Comments on 'Sonnet 18'


Note: Shakespeare's sonnets are written in iambic pentameter (with the exception of Sonnet 145). This means that each line has five iambic feet. Each iambic foot has an unaccented syllable followed by an accented syllable. The word "deceive", for example, is an iamb. Iambic pentameter is close to conversational English. Shakespeare's plays are also written for the most part in iambic pentameter.

There are 154 sonnets. Critics and researchers claim that Sonnets 1-126 are addressed to a young man, while Sonnets 127-154 are addressed to the "dark lady". We leave this speculation alone, as it is a far, far better thing to read and enjoy the poetry as is.

Shakespeare's sonnets are concerned with love, beauty, poetry, and, perhaps most pervasively, on the force that the passage of time exerts upon all three.

Sonnet 18

The main premise of the sonnet is that the speaker compares a person's beauty with a summer's day, which points to the brief quality of one's youth and beauty. The point then is the ephemeral quality of youth and beauty. The first two lines establish the comparison and line 2 establishes who is the more radiant, but then the sonnet proceeds not with praise of the person's beauty but with a list of possible faults in a summer's day. The rest of the first quatrain and the entire second quatrain dwell on negative aspects that can mar a summer's day. The third quatrain starts to move in the real direction of the poem, which is to say that the young person's beauty and radiance (which we must assume would fade and be lost like the ephemeral summer's day) will never fade because Sonnet 18 will keep it alive. This, the main point, is then summed up in the ending couplet.


Line by line (our interpretation):
Line 1
If I compared you to a summer day – (how do you think this should be read? Would an ironic tone already be appropriate here?)
Line 2
I'd have to say you are more beautiful and serene – (now he flatters the person he is writing to)
Line 3
By comparison, summer is rough on budding life – (one may begin to wonder, here the speaker describes the beauty of the person not by direct referral to his or her beauty but by looking at what the summer's day can be in a negative sense)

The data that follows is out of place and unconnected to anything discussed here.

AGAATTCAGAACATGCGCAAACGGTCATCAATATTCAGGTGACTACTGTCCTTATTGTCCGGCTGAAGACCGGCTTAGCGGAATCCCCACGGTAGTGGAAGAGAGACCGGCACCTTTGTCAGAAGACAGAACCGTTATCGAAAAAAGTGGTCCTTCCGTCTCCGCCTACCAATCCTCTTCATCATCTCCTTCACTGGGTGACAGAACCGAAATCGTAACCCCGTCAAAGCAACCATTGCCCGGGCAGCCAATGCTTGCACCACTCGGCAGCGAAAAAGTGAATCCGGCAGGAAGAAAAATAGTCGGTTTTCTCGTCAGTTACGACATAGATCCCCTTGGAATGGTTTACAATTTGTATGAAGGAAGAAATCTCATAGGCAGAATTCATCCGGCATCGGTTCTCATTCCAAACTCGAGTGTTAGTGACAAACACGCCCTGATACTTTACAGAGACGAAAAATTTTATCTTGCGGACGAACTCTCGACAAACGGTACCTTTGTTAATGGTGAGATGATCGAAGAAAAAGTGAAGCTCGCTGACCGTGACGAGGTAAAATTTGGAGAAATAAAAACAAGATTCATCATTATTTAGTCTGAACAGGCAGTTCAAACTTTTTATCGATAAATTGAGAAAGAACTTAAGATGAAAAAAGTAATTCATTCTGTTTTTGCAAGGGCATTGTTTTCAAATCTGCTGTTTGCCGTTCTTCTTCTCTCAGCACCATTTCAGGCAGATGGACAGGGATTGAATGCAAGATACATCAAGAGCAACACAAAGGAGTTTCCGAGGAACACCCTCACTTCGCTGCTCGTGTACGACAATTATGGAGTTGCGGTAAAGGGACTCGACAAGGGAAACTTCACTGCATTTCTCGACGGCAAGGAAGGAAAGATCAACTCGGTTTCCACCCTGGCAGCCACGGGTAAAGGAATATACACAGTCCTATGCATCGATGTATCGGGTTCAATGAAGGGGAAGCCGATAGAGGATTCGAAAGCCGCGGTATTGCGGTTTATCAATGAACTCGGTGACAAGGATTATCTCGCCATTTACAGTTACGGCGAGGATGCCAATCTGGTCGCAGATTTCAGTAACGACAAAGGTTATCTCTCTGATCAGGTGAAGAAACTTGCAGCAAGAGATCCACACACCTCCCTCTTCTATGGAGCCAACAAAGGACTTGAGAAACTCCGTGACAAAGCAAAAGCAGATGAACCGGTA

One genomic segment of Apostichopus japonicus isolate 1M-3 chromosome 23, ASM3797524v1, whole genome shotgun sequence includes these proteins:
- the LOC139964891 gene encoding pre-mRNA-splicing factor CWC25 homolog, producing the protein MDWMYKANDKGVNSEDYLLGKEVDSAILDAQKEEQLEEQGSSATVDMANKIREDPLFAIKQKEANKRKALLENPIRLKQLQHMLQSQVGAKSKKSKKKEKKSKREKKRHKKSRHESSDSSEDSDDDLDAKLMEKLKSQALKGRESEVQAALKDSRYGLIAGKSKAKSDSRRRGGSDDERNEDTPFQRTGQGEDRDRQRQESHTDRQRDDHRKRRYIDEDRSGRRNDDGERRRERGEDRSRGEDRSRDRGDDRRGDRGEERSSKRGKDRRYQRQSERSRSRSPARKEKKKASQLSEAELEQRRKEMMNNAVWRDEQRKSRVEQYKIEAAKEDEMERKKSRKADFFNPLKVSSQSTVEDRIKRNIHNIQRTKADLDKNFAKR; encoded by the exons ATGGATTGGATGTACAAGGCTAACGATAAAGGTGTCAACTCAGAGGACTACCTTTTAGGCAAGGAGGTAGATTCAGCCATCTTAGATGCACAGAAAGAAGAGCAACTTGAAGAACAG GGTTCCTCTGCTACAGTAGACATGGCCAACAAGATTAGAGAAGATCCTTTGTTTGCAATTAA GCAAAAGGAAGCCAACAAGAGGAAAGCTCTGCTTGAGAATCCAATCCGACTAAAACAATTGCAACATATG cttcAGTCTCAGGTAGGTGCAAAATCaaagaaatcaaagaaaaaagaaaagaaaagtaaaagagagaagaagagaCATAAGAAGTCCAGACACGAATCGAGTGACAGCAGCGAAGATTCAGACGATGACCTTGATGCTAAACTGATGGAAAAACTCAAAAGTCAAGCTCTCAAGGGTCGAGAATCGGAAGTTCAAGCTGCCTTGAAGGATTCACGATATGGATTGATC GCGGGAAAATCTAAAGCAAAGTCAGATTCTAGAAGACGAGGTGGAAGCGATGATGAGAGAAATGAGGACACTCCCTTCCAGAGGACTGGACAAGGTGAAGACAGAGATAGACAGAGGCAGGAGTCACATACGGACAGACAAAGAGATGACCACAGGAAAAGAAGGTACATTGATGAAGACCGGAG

Line 4
And doesn't last long either
Line 5
At times the summer sun (the eye of heaven) is too hot – (the speaker continues with the negative aspects of the summer's day)
Line 6
And at other times clouds dim its beautiful golden glow
Line 7
Everything that is nice in nature will at some point decline – (every fair may also refer to every fair woman who will lose her looks to age)
Line 8
The decline might be by chance or by the natural workings of nature – (neither can be controlled)
Line 9
However, you yourself will not fade ("Aah, finally," thinks the person in the poem, "we're getting to my positive traits, I hope."
Line 10
Nor lose ownership of your fairness – (here is the sense of immortality as opposed to the ephemeral qualities of a summer's day)
Line 11
Not even death will claim you
Line 12
Because these lines I write will immortalize you – (the eternal lines must be seen as the sonnet itself)
Line 13
As long as men breathe and see (as long as there are people who appreciate poetry. Does this suggest the poet's self-praise of his own abilities? Your beauty will fade, but by gosh my poetry is so good you've just been immortalized)?
Line 14
We interpret "this" to be referring to the sonnet itself. So this sonnet will continue to live and it will give you immortal life.


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Sist oppdatert: 20.03.2015

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